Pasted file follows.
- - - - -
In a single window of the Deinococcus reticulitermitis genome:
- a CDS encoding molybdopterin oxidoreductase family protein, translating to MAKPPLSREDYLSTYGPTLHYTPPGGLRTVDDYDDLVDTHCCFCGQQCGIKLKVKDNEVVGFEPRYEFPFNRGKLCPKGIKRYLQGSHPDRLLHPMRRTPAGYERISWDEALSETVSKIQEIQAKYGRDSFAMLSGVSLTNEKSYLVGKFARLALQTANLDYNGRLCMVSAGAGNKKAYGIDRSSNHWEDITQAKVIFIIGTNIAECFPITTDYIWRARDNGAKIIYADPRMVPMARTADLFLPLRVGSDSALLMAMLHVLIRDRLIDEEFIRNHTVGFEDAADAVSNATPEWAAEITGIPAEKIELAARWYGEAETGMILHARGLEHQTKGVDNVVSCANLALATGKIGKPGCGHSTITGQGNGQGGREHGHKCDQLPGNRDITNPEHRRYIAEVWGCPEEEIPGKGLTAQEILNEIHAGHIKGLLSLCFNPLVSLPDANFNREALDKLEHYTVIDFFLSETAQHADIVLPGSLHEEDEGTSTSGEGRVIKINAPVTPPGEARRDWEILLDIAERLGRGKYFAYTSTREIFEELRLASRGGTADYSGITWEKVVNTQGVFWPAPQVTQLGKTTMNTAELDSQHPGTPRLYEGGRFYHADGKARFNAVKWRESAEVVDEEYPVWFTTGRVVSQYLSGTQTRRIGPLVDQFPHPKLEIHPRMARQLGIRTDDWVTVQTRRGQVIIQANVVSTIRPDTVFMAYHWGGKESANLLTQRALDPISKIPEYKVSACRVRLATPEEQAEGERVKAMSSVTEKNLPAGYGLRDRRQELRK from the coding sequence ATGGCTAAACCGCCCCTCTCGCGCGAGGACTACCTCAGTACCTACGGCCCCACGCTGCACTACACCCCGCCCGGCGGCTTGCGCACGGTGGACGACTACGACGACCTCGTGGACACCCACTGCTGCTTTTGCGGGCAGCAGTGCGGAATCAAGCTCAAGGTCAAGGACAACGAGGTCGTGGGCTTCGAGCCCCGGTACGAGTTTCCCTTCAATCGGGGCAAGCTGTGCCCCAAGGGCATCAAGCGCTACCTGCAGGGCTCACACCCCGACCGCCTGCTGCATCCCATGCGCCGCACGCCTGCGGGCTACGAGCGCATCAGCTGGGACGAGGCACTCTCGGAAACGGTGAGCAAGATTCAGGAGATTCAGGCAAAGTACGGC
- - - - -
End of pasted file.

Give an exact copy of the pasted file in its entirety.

In a single window of the Deinococcus reticulitermitis genome:
- a CDS encoding molybdopterin oxidoreductase family protein, translating to MAKPPLSREDYLSTYGPTLHYTPPGGLRTVDDYDDLVDTHCCFCGQQCGIKLKVKDNEVVGFEPRYEFPFNRGKLCPKGIKRYLQGSHPDRLLHPMRRTPAGYERISWDEALSETVSKIQEIQAKYGRDSFAMLSGVSLTNEKSYLVGKFARLALQTANLDYNGRLCMVSAGAGNKKAYGIDRSSNHWEDITQAKVIFIIGTNIAECFPITTDYIWRARDNGAKIIYADPRMVPMARTADLFLPLRVGSDSALLMAMLHVLIRDRLIDEEFIRNHTVGFEDAADAVSNATPEWAAEITGIPAEKIELAARWYGEAETGMILHARGLEHQTKGVDNVVSCANLALATGKIGKPGCGHSTITGQGNGQGGREHGHKCDQLPGNRDITNPEHRRYIAEVWGCPEEEIPGKGLTAQEILNEIHAGHIKGLLSLCFNPLVSLPDANFNREALDKLEHYTVIDFFLSETAQHADIVLPGSLHEEDEGTSTSGEGRVIKINAPVTPPGEARRDWEILLDIAERLGRGKYFAYTSTREIFEELRLASRGGTADYSGITWEKVVNTQGVFWPAPQVTQLGKTTMNTAELDSQHPGTPRLYEGGRFYHADGKARFNAVKWRESAEVVDEEYPVWFTTGRVVSQYLSGTQTRRIGPLVDQFPHPKLEIHPRMARQLGIRTDDWVTVQTRRGQVIIQANVVSTIRPDTVFMAYHWGGKESANLLTQRALDPISKIPEYKVSACRVRLATPEEQAEGERVKAMSSVTEKNLPAGYGLRDRRQELRK from the coding sequence ATGGCTAAACCGCCCCTCTCGCGCGAGGACTACCTCAGTACCTACGGCCCCACGCTGCACTACACCCCGCCCGGCGGCTTGCGCACGGTGGACGACTACGACGACCTCGTGGACACCCACTGCTGCTTTTGCGGGCAGCAGTGCGGAATCAAGCTCAAGGTCAAGGACAACGAGGTCGTGGGCTTCGAGCCCCGGTACGAGTTTCCCTTCAATCGGGGCAAGCTGTGCCCCAAGGGCATCAAGCGCTACCTGCAGGGCTCACACCCCGACCGCCTGCTGCATCCCATGCGCCGCACGCCTGCGGGCTACGAGCGCATCAGCTGGGACGAGGCACTCTCGGAAACGGTGAGCAAGATTCAGGAGATTCAGGCAAAGTACGGC